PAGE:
The spaces (5.3)-(5.6) are spaces of operator algebras which can be used to characterize a quantum system. Landsman gives the analogous definitions of symmetry for his various description of the quantum state spaces in equations (5.7)-(5.17) and proves the equivalence of all definitions.

  • $\begingroup$ Thank you very much for your answer. How is the symplectic structure of the projective Hilbert space related with the symplectic structure of the classical phase space? $\endgroup$
    – Valac
    Dec 16, 2023 at 21:12

I would say a way to understand why symmetries and scalar product are related is the following.

Physical quantum (pure) states are not really vector in a Hilbert space, rather they are rays, that is equivalence classes of vectors which differ by a complex number (or normalized vectors which differ by a phase).

Now the natural distance between quantum states, understandably, is not the standard euclidean distance such as $\parallel x - y \parallel$, because this function changes if we multiply $x, y$ by phases.

Instead a meaningful distance for quantum states is the following Bures distance:

$$ D(\phi,\psi) :=\sqrt{2(1- | \langle \phi | \psi \rangle | )} \ \quad \quad (1) $$

where $\phi,\psi$ are pure quantum states, that is, rays (equivalence classes of...).

Now it is clear that Eq. (1) is invariant if the modulus of the scalar product is invariant, i.e., a transformation $T$ leaves the distance between quantum states invariant if

$$ | \langle T \phi | T \psi \rangle | = | \langle \phi | \psi \rangle | $$

for all quantum states $\phi, \psi$. This is precisely the hypothesis of Wigner's theorem. The answer is that $T$ must be unitary or anti-unitary.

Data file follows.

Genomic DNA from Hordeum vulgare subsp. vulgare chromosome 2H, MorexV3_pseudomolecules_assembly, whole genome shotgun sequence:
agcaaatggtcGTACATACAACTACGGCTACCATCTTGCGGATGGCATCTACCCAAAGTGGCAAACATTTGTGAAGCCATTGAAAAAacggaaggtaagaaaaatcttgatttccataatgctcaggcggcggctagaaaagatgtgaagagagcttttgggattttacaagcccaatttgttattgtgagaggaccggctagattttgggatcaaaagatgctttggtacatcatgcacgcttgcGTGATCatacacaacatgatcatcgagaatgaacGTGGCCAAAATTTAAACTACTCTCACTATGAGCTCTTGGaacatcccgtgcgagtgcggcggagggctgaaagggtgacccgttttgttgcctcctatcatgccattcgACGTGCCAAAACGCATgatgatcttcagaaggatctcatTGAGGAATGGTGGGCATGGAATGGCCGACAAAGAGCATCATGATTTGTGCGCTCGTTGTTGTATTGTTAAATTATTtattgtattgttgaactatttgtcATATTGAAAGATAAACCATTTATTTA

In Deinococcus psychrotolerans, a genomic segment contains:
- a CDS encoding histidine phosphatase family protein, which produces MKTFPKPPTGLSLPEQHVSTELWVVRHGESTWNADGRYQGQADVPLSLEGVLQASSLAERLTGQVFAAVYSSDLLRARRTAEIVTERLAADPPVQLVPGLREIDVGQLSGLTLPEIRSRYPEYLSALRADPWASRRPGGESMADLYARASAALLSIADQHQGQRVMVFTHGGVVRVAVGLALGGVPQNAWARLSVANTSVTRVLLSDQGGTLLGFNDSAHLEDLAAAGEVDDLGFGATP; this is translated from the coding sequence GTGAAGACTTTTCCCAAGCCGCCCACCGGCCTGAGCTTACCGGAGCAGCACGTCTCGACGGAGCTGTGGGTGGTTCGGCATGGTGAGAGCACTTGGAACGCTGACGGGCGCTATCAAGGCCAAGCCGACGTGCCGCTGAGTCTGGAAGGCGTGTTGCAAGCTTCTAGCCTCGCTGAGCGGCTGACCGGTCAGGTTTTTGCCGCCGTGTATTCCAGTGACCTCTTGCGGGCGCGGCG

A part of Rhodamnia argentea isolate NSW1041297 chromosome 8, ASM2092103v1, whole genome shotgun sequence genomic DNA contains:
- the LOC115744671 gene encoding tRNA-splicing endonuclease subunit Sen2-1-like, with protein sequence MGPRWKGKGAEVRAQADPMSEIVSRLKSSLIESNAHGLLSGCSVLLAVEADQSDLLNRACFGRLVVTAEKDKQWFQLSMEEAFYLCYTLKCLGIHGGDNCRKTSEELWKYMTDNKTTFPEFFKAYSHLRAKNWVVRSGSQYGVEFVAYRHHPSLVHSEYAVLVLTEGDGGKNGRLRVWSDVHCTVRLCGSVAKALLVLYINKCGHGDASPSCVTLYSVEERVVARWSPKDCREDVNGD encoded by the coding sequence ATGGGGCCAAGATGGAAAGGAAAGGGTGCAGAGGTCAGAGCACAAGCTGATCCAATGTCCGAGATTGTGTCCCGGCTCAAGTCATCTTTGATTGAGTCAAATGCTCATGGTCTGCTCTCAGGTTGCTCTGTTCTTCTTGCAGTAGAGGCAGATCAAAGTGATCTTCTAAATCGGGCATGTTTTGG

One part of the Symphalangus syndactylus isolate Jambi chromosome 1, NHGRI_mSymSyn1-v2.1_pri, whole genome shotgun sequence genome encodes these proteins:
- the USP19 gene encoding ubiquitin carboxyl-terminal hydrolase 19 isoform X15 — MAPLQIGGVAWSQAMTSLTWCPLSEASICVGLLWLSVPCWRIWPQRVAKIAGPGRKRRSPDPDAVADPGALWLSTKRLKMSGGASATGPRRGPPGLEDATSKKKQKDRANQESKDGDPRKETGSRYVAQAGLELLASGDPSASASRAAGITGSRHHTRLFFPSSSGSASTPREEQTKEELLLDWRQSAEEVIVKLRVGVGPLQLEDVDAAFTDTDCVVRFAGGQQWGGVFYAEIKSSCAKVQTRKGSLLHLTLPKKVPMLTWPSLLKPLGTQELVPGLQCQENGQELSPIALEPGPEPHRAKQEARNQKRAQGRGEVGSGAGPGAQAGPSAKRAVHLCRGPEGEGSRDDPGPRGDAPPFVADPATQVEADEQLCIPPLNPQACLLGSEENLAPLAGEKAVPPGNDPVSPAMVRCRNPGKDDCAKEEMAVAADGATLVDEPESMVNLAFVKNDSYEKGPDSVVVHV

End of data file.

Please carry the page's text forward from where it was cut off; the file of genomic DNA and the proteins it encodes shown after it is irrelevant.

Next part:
Added after OPs edit

Another approach, more experimental so to speak, is the following. Every measurement in quantum mechanics amounts to determining the probabilities of some event. Every (almost every in fact) such probability can be written as

$$ | \langle \phi | \psi \rangle |^2. \ \ \quad (1) $$

Where the system is in state $|\psi\rangle$ and the operator we are measuring has an eigenvector $|\phi\rangle$. This is the probability that after the measurement the system will be in state $|\phi\rangle$. That is why it's called transition probability. All this is the content of Born rule.

In other words every experiment will estimate quantities of the form (1). It is clear that the hypothesis of Winger's theorem now are precisely the requirement that the transformation leaves the result of any experiment unchanged.

  • $\begingroup$ Why is the "distance" between quantum states, as you describe it, a meaningful property, whiches conservation during transformation defines a symmetry? $\endgroup$ Nov 11, 2019 at 9:33
  • $\begingroup$ The concept of distance, if you think about it, is pretty fundamental as it allows you to compare, quantitatively, different states. Only with a distance you can say that state A is similar to state B (and hence they have similar properties). As for your second sentence I don't quite understand it $\endgroup$
    – lcv
    Nov 11, 2019 at 10:39